A bit less than one year ago, a new work group was born inside the young  ISO Technical Committee dedicated to “Bee Products” (ISO/TC 34/SC 19, with the aim to set the parameters for propolis-based products’ standardization.

Alfredo Fachini – Scientific Director of B Natural – is in charge to represent the Italian group at the meetings of this work group, a biweekly appointment now taking place via videoconference.

Here is his update on the state of play.

The large number of participants, more than 40, representing almost 15 countries from Brazil to New Zealand, demonstrates the importance of this product worldwide, but also makes quite complicated managing discussions.

The real difficulty, however, is finding a common ground for normalizing such a heterogeneous product, that follows different rules in each country. The competence and availability of the more than qualified participants are the key to overcoming the differences and trying to find a common point of view. To this end, the various countries have made available scientific and legislative material useful for setting a shared cultural base and supporting an informed decision making.

One of the first debate to arise, has been around the definition of “Propolis”, since it shows relevant differences based on the place and time of collection. Some evaluation parameters have been defined and two wide varieties of propolis have been identified:

  1. Populus spp. Propolis: brown propolis, typical of temperate climates, where there is a prevalence of resins coming from various poplar species. This variety includes most of the European propolis.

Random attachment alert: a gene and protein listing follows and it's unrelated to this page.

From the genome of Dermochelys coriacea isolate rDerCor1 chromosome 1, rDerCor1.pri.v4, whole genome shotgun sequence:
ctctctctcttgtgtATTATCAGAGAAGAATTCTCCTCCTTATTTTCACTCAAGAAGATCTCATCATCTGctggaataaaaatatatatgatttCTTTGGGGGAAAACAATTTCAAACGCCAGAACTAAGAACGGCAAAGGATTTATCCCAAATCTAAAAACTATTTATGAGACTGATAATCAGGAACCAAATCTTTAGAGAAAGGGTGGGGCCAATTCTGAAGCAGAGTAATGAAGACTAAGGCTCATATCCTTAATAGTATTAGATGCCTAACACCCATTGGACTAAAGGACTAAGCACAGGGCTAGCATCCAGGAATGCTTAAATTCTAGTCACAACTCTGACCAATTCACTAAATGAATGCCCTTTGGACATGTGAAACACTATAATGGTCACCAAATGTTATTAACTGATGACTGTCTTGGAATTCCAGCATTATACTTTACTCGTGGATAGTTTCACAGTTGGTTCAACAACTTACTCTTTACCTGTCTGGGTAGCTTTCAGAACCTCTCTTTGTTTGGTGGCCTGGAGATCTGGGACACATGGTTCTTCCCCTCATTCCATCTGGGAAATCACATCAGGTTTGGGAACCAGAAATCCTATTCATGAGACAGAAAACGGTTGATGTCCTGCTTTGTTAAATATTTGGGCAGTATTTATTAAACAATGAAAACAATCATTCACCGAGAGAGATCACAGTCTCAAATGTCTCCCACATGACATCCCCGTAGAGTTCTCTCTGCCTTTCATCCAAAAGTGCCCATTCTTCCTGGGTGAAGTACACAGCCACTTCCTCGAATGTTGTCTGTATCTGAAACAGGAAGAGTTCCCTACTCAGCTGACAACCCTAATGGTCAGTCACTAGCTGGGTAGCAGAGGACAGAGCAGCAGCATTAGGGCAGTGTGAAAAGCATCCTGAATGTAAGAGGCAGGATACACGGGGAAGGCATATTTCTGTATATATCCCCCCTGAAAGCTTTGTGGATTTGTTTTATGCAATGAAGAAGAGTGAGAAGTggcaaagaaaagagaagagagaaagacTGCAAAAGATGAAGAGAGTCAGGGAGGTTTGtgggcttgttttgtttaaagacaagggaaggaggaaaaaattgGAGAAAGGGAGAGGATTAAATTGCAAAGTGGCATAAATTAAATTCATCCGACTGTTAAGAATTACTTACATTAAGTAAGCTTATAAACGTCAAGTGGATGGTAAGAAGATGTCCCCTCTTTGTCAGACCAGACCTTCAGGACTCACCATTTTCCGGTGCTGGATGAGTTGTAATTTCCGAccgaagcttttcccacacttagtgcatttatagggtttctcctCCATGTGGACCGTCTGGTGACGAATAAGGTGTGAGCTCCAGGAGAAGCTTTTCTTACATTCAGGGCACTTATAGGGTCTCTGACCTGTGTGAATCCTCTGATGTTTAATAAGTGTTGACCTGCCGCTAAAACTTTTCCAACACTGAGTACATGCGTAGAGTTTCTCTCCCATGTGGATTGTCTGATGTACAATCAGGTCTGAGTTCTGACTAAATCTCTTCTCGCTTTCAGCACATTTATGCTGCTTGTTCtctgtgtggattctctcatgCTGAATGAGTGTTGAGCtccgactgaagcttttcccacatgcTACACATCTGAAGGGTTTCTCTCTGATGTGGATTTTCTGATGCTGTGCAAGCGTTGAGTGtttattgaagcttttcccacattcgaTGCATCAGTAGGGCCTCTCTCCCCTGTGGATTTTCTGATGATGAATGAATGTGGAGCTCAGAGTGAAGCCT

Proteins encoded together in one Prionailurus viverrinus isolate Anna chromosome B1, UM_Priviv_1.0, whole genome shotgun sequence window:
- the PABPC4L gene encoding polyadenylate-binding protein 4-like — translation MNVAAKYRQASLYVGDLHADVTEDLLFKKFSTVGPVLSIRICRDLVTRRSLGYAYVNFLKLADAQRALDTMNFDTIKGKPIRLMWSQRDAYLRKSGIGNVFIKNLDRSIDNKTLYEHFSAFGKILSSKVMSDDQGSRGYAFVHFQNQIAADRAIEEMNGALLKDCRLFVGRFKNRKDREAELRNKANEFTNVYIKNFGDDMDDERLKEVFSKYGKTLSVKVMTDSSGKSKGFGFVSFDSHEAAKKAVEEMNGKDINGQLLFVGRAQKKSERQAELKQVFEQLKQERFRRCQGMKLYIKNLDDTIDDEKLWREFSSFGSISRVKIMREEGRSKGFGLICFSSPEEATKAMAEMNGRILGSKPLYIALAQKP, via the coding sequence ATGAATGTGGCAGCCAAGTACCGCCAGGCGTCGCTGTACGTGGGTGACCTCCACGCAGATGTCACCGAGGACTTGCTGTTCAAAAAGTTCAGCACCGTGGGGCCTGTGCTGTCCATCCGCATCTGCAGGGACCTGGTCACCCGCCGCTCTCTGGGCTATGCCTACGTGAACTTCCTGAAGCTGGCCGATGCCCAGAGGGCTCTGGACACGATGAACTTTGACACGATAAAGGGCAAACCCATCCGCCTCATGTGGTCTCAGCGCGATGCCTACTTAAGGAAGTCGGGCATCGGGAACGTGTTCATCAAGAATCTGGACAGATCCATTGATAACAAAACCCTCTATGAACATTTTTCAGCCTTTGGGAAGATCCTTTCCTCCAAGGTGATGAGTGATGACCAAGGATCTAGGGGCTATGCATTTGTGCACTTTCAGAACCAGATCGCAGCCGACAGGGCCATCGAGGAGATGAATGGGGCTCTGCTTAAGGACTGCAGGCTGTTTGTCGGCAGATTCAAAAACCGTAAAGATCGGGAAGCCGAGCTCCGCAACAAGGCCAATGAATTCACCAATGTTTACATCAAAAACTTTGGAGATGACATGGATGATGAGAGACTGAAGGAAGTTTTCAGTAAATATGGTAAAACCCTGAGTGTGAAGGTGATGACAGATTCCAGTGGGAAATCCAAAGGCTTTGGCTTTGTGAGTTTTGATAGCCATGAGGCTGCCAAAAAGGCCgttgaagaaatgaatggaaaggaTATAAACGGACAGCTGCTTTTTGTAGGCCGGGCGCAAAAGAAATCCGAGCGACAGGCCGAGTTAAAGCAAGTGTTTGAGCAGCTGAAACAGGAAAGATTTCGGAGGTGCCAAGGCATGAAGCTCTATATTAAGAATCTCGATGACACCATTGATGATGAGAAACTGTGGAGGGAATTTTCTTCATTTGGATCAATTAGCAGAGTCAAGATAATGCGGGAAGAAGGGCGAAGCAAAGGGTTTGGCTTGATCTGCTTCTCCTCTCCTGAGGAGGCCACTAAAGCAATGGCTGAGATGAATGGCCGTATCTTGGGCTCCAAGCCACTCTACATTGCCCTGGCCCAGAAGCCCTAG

2. Baccharis Propolis: green or greenish propolis, typical of Brazil, where the predominant resins are those of Baccharis dracunculifolia.

While keeping in mind that there are many other varieties of propolis, we decided that the regulation will be drawn up based on these two. Afterwards, all the other varieties will be defined and studied by a new sub-group composed of beekeeping experts.

For the purpose of setting a single method to evaluate the different kind of raw propolis and derived extracts, we agreed to constitute another dedicated sub-group, composed of only the analytical specialists: among the Committee are definitely some of the  world’s leading experts in this area! This small working group will have the aim to define the parameters and the type of analysis to be carried out. I asked Prof. Nicola Volpi to participate as Italian representative.

The enthusiasm around the subject – together with the chance to leverage more time, due to the Covid-19 lockdown – have accelerated the works, but due to the complex and difficult harmonization of the regulatory differences between the various countries, we agreed to give us 6 more months to complete the work.

Let’s see. Stay tuned…